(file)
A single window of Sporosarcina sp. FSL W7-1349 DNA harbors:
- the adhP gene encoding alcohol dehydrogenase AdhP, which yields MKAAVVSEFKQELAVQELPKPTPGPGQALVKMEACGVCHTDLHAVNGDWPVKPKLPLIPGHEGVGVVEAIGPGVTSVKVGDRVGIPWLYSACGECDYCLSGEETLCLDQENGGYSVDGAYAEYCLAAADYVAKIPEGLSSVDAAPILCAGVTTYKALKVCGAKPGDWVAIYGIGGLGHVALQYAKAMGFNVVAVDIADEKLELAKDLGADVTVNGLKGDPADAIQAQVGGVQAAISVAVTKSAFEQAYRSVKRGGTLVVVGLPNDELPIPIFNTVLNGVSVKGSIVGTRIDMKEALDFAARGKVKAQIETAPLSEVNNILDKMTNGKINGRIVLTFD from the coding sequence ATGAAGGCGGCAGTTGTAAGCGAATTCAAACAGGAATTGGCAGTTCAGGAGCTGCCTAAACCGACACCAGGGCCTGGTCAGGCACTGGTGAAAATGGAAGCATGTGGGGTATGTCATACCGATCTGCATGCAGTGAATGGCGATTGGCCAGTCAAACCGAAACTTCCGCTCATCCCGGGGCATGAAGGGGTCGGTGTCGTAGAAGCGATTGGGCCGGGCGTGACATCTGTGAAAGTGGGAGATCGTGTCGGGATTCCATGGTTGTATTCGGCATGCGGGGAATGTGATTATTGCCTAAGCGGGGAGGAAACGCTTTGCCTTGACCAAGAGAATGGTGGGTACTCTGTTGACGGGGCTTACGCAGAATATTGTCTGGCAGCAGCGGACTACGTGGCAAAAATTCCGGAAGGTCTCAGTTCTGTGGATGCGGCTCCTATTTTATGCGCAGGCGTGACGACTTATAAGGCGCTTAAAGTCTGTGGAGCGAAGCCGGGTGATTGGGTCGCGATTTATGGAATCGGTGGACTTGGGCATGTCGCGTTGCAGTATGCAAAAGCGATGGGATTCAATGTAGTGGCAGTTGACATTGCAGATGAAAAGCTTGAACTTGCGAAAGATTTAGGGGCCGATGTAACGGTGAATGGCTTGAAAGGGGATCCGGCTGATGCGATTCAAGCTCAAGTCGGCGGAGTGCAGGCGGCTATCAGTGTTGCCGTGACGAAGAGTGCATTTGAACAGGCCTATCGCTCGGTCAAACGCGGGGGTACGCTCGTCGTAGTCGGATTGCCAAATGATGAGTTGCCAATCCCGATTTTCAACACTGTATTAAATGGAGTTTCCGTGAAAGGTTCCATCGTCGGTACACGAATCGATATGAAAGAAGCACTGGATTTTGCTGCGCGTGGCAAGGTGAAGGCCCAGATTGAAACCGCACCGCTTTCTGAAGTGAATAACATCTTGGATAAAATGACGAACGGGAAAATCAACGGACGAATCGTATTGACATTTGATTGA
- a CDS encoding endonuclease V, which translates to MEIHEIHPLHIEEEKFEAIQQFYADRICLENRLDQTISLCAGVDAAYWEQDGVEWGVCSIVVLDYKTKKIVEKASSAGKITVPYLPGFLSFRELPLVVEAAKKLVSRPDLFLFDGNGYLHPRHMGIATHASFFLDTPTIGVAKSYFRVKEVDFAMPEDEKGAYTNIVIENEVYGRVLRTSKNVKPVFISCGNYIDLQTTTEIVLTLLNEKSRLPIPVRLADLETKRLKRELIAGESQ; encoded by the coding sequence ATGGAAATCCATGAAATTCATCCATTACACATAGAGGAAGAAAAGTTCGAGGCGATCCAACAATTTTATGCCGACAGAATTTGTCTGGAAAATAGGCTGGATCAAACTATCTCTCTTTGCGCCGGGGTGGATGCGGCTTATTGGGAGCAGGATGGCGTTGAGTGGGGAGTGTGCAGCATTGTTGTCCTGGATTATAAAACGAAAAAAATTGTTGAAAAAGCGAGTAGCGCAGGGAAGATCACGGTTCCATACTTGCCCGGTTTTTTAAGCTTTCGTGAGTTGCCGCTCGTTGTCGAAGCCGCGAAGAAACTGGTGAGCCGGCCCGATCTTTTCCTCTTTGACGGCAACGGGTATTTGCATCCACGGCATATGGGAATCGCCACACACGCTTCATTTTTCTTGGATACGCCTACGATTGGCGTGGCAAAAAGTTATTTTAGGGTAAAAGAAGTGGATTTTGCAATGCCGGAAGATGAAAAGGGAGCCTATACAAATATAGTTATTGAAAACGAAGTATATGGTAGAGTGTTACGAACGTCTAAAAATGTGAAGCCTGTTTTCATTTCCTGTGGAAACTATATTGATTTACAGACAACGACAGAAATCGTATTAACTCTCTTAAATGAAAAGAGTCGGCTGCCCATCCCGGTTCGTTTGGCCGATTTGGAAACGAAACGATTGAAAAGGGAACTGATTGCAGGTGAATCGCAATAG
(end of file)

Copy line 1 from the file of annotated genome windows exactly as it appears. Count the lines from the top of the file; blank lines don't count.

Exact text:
A single window of Sporosarcina sp. FSL W7-1349 DNA harbors: